A singular rather than contextual algorithm looks at each access request individually. This can provide fast decisions, but could allow attacks that stay within a user’s allowed role to remain undetected. Contextual algorithms include the user’s recent activity. It requires the policy engine to retain some information on each user’s recent requests, but may be more likely to detect the use of subverted credentials if an unusual pattern is seen.
A zero trust architecture, says NIST, “can reduce overall risk exposure and protect against common threats. However, there are some threat risks unique to ZTA.” First and foremost, since the policy engine is the brain of the whole concept, any subversion of that engine would be damaging. This could be done purposefully by an attacker with the correct credentials, or accidentally by a legitimate user. The policy engine and policy administrator components “must be properly configured and monitored, and any configuration changes must be logged and subject to audit.”
Denial of service, by whatever cause, is another issue. If access to the policy enforcement point is prevented, and zero trust implemented, it will adversely affect enterprise operations. This can be mitigated to an extent by locating the engine in the cloud, or replicating it across several locations. This doesn’t eliminate the threat. NIST points to the power of IoT botnets such as Mirai that could deliver massive DDoS attacks against key Internet service providers.
It points to potential errors from the hosting provider that could accidentally take the policy enforcement point offline. “Similar to the Amazon S3 outage in February 2017 that prevented access to customers, an operational error could prevent an entire enterprise from functioning if the policy enforcement component becomes inaccessible from the network.”
ZTA reduces but does not eliminate the insider threat. It would help contain the threat by preventing lateral movement, but an insider with valid credentials will still be able to access all parts of the network allowed to the credentials. Use of MFA would reduce this residual threat further.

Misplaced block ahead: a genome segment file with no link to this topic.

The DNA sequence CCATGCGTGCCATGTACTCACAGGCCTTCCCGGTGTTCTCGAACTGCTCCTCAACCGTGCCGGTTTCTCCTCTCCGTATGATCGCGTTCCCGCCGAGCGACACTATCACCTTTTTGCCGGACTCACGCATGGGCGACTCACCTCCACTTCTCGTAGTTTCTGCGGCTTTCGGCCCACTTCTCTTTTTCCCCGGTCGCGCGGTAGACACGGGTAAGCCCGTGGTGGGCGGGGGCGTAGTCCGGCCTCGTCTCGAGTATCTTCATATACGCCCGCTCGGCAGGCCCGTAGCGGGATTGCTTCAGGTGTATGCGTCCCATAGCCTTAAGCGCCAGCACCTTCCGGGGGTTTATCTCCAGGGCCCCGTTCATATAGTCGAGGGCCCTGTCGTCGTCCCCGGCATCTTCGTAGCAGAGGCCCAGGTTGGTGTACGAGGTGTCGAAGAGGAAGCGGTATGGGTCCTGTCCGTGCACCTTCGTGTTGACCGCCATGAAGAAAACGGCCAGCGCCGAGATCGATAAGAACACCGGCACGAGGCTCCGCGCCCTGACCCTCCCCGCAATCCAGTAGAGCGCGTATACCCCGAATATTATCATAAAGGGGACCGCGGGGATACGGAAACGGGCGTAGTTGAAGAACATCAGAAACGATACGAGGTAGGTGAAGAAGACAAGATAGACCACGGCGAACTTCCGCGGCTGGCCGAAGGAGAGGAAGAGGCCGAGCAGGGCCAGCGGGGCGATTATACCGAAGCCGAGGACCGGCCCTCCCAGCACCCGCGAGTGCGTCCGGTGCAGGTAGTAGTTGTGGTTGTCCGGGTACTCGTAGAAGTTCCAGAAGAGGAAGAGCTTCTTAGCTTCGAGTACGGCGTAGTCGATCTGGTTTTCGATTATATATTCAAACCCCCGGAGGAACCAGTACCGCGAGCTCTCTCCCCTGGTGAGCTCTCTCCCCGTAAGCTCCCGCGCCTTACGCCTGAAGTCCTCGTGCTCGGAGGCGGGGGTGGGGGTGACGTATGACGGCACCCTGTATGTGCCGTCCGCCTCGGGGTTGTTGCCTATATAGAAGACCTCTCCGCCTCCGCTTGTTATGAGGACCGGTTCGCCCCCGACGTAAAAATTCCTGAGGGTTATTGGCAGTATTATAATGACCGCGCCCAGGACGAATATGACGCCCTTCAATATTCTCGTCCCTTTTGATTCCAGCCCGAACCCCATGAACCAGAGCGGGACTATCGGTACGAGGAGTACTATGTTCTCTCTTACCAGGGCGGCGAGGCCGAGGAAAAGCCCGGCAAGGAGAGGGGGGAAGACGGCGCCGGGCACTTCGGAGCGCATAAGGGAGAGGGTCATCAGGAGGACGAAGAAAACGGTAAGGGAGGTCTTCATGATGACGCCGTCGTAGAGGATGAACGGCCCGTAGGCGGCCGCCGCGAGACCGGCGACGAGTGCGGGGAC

Non-person entities (NPE) potentially pose a greater threat than people since authentication is usually just an API key rather than MFA. An associated risk is that where an attacker can induce or coerce an NPE agent that interacts with the ZTA, the attacker could alter the operation of the ZTA and introduce scope for a wider attack.
While NIST believes that ZTA is an effective strategy for improving security and limiting or preventing lateral movement, it notes that it is new approach effective against existing attacker techniques. It is not known how attackers will evolve their techniques against ZTA in the future.
NIST describes the implementation of ZTA as a journey rather than the wholesale replacement of existing infrastructure. However, all journeys have a starting point, and NIST warns that this must be from a baseline of competence that includes a catalog of all assets, physical and virtual users and business processes. This information is required by the policy engine when evaluating access requests. If it is incomplete, it could lead to a business process failure where the policy engine denies valid requests due to insufficient information.
Theoretically, a new business with no existing infrastructure could build its ZTA from the ground up. This is not likely for any existing organization. Similarly, it is unlikely that any existing organization could migrate to ZTA in a single technology refresh cycle. “There will be a (perhaps indefinite) period of time when ZTA workflows coexist in a traditional enterprise,” says NIST. “The migration to a ZTA approach to the enterprise may take place one business process at a time.”
Workflows using ZTA should be implemented incrementally. NIST suggests that initially an application used by a subset of users (such as a purchasing system) might be preferred over an application vital to everyone (such as email). The administrators then need to determine the criteria or trusted score weights that need to be applied to the resource, and make adjustments during the tuning phase of implementation.
From a list of candidate business processes, a list of candidate solutions can be developed. NIST warns that some solutions may require components to installed on the client system, which may limit processes where non-enterprise-owned systems are used (such as BYOD). Other solutions may assume that that requested resources will reside in the cloud rather than within an enterprise perimeter.
NIST suggests that one solution is to start with a pilot program operating in a ‘reporting only mode’ rather than a replacement. This pilot can then be used as a proving field for ZTA before more fully transitioning to ZTA from the traditional process infrastructure. From a successful pilot program, the move to ZTA can be expanded to other workflows.
Related: The (Re-)Emergence of Zero Trust